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Army Divers Perform Waterfront Repairs at Corps’ New Jersey Marine Terminal

Published Sept. 13, 2012
Army divers from the 86th Engineer Dive Detachment at the Army Corps’ Marine Terminal Facility at Caven Point, New Jersey.

Army divers from the 86th Engineer Dive Detachment at the Army Corps’ Marine Terminal Facility at Caven Point, New Jersey.

With the Manhattan skyline in the distance, a specialized group of Soldiers were busy during the month of August working at the Army Corps' Caven Point Marine Terminal located along the New York Harbor in New Jersey.

The Soldiers are Army divers from the 86th Engineer Dive Detachment home based in Fort Eustis, Va. who deployed to accomplish training, pier waterfront infrastructure operations, carpentry, surface and underwater cutting and jetting along the shoreline docking facilities used by the Corps’ marine fleet of vessels.

Army divers and the Corps have a longstanding mutually-supportive relationship and were once again eager to train on a wide variety of tasks and in the process, provided the Corps with a high-quality product.

The 86th Engineer Dive Detachment’s support to the operation allowed for real world training in various mission essential collective and individual skill tasks.  Capt.  JohnPaul Navarro, Commander of the 86th Engineer Dive Team emphasized the importance of training and the work being performed.

“The practical application of the mission provided the divers with a unique opportunity to sharpen skills, stay mission ready, perform pier side and underwater repairs, as well as, perform dry dock and hull inspections of Corps watercraft,” said Navarro.   “We’re jetting underneath the dry dock – using a fire hose to blast away sediment and mud that collects underneath the dry dock preventing it from operating at its full range.  The jetting is performed every year by the divers at Caven Point.”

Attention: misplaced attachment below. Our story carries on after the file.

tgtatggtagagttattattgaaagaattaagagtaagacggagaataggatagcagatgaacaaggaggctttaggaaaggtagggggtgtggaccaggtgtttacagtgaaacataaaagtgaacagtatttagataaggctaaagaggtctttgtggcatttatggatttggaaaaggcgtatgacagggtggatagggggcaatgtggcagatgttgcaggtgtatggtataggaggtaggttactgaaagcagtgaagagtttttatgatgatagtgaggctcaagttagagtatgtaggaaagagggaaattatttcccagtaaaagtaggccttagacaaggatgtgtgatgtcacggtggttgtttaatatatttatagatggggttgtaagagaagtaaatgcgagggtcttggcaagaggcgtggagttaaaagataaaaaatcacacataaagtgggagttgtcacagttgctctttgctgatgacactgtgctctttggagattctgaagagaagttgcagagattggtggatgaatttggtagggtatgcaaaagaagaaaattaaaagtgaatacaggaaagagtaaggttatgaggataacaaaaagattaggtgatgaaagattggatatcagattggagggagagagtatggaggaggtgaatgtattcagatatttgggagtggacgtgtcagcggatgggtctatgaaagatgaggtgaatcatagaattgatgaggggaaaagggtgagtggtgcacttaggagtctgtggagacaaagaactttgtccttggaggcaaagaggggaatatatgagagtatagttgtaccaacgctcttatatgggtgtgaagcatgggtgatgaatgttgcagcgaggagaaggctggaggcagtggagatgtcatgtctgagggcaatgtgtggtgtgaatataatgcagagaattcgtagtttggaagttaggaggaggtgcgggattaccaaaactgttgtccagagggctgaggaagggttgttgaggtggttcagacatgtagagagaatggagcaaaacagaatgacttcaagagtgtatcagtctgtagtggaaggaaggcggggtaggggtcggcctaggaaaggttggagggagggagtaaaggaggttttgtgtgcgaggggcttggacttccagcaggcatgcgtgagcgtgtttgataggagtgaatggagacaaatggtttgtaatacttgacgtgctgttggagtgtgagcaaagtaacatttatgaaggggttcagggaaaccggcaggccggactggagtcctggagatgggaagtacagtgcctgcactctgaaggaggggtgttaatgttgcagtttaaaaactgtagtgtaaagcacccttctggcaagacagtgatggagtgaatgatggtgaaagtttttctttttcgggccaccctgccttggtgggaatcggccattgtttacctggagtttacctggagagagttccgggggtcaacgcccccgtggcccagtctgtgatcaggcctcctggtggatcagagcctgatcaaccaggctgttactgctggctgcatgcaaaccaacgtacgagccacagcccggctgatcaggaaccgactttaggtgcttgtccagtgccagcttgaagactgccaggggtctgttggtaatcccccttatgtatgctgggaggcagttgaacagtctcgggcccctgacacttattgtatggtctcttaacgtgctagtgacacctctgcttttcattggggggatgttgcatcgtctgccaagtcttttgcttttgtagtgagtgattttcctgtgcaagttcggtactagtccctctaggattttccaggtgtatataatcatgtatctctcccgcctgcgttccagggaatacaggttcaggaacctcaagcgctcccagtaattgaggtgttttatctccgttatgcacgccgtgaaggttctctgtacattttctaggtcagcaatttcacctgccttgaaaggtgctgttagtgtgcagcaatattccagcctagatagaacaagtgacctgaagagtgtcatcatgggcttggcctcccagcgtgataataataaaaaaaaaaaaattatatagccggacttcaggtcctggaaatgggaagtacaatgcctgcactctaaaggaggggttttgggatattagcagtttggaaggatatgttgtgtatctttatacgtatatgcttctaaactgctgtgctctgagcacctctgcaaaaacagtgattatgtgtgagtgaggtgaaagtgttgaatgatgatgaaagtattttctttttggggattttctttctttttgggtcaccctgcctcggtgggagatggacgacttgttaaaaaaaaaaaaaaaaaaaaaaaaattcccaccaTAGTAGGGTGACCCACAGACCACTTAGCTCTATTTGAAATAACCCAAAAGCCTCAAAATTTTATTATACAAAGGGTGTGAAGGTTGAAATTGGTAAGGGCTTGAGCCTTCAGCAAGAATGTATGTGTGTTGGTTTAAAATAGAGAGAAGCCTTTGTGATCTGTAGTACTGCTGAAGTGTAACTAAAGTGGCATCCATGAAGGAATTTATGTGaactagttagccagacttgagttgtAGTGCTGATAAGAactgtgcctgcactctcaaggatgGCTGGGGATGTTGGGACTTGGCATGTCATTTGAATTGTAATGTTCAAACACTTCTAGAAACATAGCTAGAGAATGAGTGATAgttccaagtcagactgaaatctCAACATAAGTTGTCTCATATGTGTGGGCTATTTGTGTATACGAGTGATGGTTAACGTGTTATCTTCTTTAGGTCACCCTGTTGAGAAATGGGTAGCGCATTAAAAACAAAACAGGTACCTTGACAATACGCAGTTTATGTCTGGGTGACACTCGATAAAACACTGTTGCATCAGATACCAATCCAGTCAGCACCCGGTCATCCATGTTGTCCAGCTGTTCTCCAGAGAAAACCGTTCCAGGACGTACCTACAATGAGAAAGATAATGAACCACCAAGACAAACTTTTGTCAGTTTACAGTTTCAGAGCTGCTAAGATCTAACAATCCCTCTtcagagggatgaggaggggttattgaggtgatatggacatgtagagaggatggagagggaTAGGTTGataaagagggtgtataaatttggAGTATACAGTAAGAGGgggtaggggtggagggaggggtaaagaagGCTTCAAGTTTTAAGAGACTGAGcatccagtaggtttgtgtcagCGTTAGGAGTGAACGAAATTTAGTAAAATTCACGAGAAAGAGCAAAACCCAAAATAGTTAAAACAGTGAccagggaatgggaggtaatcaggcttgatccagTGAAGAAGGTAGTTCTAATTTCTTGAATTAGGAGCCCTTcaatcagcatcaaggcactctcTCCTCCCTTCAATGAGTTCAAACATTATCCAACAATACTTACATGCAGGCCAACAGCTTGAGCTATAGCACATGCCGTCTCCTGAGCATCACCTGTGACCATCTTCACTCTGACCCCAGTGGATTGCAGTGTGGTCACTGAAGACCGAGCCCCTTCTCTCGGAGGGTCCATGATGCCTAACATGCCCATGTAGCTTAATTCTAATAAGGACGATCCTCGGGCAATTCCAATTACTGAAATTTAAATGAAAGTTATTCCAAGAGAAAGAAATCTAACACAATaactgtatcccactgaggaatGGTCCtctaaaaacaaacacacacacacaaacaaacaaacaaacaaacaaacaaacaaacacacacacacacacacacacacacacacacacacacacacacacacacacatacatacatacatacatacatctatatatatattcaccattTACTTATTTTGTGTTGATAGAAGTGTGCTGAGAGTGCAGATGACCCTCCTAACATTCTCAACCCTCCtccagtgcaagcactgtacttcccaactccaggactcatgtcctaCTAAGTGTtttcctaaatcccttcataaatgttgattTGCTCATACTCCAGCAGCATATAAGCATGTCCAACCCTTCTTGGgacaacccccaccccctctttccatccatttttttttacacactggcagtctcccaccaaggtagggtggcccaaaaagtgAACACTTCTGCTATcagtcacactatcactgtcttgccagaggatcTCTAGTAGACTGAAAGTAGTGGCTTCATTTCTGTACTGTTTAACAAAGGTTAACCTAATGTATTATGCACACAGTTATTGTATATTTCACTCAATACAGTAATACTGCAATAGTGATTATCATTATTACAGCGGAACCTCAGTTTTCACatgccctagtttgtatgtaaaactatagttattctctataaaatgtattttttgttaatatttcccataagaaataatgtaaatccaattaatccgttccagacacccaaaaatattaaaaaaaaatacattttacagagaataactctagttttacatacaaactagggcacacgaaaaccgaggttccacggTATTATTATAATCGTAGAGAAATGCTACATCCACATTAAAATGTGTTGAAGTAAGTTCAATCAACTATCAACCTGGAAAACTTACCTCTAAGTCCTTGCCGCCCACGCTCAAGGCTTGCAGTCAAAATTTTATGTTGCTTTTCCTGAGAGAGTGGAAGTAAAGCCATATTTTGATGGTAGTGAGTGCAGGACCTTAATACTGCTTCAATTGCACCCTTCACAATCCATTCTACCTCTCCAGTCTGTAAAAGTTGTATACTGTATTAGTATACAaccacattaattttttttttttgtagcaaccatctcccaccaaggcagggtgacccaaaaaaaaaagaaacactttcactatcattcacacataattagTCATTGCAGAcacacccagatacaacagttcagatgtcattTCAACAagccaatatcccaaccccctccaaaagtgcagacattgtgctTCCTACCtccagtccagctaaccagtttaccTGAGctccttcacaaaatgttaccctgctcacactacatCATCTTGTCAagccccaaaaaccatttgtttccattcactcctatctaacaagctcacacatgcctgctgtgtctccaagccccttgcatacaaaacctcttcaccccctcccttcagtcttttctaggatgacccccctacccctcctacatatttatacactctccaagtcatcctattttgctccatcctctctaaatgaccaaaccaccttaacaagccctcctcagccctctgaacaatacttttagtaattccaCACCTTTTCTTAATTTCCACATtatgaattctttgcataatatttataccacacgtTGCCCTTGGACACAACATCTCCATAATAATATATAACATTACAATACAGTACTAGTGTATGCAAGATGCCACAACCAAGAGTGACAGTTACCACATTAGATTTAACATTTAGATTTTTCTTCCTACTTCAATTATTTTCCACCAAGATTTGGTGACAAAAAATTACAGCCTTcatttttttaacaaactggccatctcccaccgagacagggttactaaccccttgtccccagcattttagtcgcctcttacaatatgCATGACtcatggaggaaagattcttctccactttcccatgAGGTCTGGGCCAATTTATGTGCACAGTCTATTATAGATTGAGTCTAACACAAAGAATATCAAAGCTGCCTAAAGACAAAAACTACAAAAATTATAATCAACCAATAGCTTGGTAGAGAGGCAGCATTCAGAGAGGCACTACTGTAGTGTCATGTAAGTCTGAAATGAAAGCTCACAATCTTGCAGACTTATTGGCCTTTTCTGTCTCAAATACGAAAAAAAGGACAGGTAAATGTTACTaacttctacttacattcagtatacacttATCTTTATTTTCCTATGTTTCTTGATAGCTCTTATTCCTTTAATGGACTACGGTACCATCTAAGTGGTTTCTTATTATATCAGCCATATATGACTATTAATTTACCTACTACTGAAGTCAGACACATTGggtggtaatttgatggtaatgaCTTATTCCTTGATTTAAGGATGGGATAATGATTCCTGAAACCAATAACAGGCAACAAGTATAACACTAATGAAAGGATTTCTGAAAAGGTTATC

The divers replaced deteriorated cross and lateral bracings used to maintain the structural integrity of the piers, reattached damaged rubber bumpers that protect vessels from the pier, and replaced damaged sacrificial lumber which protects the structural lumber from wave action and vessels.

“We also removed nearly 125 tons of floating debris using advanced underwater equipment, such as the hydraulic chain saw and exothermic cutting torch which burns at 10,000 degrees,” added 1st. Lt. Ezra Swanson, Executive Officer, 86th Engineer Dive Team.

Staff Sgt. Chaise Turner, Platoon Sergeant, 86th Engineer Dive Team added, “The team was also able to install 12 by 12 foot lumber piles on the side of the pier that gets worn by vessels and wave action over time.”

Col. Kent Savre, the Army Corps’ North Atlantic Division Commander met with the divers along with Lt. Col. Michael Clancy, the Army Corps’ New York District Deputy Commander following a tour of the six acre facility accompanied by Tom Creamer, Chief of Operations, New York District and Walter Scott, Chief, Physical Support Branch that operates and maintains the facility and manages the Drift and Floatables Collection Project, and the Operations Support Branch Survey Section performs bathymetric surveys.  The group also visited the main building, Construction Division Metro Area Offices and the Kill van Kull Channel Deepening Project offices including a tour along the waterfront. Savre also took the opportunity to meet with the divers and personally acknowledge their efforts by presenting them with a Commander’s coin.

 


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